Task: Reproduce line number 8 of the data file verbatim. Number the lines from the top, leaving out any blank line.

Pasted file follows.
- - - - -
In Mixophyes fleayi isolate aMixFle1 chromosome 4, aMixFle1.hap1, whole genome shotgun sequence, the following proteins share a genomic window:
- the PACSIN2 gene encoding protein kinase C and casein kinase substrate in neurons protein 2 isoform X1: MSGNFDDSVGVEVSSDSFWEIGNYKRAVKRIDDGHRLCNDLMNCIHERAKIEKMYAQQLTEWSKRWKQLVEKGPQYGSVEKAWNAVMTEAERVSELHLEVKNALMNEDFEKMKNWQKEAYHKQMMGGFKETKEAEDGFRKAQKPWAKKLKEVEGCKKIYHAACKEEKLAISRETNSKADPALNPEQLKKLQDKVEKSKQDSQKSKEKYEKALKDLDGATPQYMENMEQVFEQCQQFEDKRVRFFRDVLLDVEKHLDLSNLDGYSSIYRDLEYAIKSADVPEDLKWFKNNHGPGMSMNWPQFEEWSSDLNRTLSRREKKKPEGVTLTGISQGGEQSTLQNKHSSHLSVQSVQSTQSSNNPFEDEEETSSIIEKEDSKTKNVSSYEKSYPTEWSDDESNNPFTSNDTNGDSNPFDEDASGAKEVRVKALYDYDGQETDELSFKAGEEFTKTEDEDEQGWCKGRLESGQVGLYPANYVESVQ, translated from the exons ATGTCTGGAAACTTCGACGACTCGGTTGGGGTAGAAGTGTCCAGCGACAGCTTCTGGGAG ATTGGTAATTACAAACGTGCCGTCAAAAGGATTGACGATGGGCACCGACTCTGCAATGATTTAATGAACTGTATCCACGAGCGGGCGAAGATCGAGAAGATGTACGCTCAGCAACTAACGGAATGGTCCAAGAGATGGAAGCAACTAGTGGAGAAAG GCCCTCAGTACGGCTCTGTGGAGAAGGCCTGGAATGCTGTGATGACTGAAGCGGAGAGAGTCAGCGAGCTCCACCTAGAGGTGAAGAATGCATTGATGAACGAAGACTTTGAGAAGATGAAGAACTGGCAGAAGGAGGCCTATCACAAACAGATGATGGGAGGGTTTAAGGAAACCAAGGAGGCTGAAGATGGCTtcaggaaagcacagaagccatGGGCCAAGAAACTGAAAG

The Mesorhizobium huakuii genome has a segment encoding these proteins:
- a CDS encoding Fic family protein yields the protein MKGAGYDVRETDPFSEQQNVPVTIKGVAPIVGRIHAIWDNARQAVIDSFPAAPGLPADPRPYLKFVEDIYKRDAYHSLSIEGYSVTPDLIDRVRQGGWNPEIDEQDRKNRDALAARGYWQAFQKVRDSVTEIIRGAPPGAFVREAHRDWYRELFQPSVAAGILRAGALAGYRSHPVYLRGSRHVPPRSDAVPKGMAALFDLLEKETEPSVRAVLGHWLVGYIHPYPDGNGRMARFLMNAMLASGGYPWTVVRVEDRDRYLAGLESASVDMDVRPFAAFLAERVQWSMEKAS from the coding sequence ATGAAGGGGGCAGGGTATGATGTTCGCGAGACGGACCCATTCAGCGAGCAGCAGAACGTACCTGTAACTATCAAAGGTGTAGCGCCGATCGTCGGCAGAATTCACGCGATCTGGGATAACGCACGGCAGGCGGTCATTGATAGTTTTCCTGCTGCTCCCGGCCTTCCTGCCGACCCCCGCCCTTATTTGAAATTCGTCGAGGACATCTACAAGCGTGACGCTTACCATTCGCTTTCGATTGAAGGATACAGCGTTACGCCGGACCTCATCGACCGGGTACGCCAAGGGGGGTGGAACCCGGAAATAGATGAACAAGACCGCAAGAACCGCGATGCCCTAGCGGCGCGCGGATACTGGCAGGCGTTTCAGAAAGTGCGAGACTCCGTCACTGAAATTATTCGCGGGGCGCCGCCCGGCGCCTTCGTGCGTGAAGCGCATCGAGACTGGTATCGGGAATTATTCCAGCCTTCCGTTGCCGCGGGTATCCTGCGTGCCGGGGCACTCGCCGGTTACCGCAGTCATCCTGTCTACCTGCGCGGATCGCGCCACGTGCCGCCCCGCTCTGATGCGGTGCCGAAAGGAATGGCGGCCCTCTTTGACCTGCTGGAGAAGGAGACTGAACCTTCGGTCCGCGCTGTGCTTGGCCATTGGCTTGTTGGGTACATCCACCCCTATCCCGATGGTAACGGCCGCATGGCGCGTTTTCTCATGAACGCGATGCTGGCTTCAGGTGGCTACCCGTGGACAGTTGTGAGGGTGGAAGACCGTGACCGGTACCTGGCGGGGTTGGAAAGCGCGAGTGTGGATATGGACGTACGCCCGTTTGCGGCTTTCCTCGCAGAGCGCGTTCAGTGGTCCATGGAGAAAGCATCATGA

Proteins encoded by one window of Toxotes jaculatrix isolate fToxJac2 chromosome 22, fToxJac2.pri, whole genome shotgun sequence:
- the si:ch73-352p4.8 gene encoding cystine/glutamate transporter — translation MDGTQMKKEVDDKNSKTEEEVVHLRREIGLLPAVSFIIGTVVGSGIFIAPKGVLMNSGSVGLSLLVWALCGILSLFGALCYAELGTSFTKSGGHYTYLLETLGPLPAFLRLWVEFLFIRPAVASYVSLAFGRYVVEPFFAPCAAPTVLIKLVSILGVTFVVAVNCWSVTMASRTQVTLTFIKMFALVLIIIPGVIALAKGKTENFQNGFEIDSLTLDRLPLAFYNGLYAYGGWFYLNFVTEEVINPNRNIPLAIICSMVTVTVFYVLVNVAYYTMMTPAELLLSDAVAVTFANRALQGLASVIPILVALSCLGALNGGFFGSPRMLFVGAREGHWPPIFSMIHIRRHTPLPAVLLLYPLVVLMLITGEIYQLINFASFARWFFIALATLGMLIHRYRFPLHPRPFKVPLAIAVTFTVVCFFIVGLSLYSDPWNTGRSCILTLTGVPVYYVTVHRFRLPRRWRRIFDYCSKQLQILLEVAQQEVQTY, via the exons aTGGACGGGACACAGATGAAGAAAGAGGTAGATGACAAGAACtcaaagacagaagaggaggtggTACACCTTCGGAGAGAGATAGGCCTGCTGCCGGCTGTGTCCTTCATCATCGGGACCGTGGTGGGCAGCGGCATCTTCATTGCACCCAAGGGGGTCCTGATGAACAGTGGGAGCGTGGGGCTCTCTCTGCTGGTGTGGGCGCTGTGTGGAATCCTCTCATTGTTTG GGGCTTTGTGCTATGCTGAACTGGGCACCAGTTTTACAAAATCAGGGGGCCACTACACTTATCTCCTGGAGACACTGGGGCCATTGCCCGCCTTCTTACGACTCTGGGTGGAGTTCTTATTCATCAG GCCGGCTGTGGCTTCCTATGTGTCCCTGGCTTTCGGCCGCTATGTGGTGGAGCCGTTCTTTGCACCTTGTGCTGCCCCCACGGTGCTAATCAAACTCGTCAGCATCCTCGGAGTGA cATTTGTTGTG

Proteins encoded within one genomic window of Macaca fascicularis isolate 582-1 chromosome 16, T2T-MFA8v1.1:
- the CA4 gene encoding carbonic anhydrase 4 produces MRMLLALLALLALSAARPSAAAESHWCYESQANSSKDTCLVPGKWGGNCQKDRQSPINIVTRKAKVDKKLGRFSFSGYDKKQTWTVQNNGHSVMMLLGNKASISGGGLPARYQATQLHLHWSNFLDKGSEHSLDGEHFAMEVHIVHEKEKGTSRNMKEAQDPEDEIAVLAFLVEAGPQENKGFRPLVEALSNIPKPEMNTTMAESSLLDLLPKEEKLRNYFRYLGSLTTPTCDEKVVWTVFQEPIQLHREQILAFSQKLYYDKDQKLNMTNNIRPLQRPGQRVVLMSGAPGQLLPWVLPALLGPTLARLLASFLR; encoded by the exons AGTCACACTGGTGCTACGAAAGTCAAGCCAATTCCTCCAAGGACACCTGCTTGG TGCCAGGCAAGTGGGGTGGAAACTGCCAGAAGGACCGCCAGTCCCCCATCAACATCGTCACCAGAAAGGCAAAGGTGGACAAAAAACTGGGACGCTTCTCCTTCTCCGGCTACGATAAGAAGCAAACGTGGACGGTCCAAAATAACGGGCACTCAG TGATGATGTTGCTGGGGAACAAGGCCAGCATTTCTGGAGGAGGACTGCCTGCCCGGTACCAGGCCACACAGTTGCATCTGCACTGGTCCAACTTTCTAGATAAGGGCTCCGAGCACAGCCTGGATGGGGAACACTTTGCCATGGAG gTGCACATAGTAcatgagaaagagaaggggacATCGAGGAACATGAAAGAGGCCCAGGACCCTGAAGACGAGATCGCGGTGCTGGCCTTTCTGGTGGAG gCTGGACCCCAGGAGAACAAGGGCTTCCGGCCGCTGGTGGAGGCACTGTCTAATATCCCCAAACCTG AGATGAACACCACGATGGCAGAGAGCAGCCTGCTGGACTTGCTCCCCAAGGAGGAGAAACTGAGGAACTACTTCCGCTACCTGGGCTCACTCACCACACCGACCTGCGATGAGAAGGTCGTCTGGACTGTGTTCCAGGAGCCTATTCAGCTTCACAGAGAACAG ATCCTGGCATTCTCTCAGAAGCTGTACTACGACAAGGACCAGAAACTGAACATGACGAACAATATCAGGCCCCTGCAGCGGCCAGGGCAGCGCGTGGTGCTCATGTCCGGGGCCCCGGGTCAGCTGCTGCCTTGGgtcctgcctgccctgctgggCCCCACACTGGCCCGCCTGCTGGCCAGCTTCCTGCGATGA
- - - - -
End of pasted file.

- the CA4 gene encoding carbonic anhydrase 4 produces MRMLLALLALLALSAARPSAAAESHWCYESQANSSKDTCLVPGKWGGNCQKDRQSPINIVTRKAKVDKKLGRFSFSGYDKKQTWTVQNNGHSVMMLLGNKASISGGGLPARYQATQLHLHWSNFLDKGSEHSLDGEHFAMEVHIVHEKEKGTSRNMKEAQDPEDEIAVLAFLVEAGPQENKGFRPLVEALSNIPKPEMNTTMAESSLLDLLPKEEKLRNYFRYLGSLTTPTCDEKVVWTVFQEPIQLHREQILAFSQKLYYDKDQKLNMTNNIRPLQRPGQRVVLMSGAPGQLLPWVLPALLGPTLARLLASFLR; encoded by the exons AGTCACACTGGTGCTACGAAAGTCAAGCCAATTCCTCCAAGGACACCTGCTTGG TGCCAGGCAAGTGGGGTGGAAACTGCCAGAAGGACCGCCAGTCCCCCATCAACATCGTCACCAGAAAGGCAAAGGTGGACAAAAAACTGGGACGCTTCTCCTTCTCCGGCTACGATAAGAAGCAAACGTGGACGGTCCAAAATAACGGGCACTCAG TGATGATGTTGCTGGGGAACAAGGCCAGCATTTCTGGAGGAGGACTGCCTGCCCGGTACCAGGCCACACAGTTGCATCTGCACTGGTCCAACTTTCTAGATAAGGGCTCCGAGCACAGCCTGGATGGGGAACACTTTGCCATGGAG gTGCACATAGTAcatgagaaagagaaggggacATCGAGGAACATGAAAGAGGCCCAGGACCCTGAAGACGAGATCGCGGTGCTGGCCTTTCTGGTGGAG gCTGGACCCCAGGAGAACAAGGGCTTCCGGCCGCTGGTGGAGGCACTGTCTAATATCCCCAAACCTG AGATGAACACCACGATGGCAGAGAGCAGCCTGCTGGACTTGCTCCCCAAGGAGGAGAAACTGAGGAACTACTTCCGCTACCTGGGCTCACTCACCACACCGACCTGCGATGAGAAGGTCGTCTGGACTGTGTTCCAGGAGCCTATTCAGCTTCACAGAGAACAG ATCCTGGCATTCTCTCAGAAGCTGTACTACGACAAGGACCAGAAACTGAACATGACGAACAATATCAGGCCCCTGCAGCGGCCAGGGCAGCGCGTGGTGCTCATGTCCGGGGCCCCGGGTCAGCTGCTGCCTTGGgtcctgcctgccctgctgggCCCCACACTGGCCCGCCTGCTGGCCAGCTTCCTGCGATGA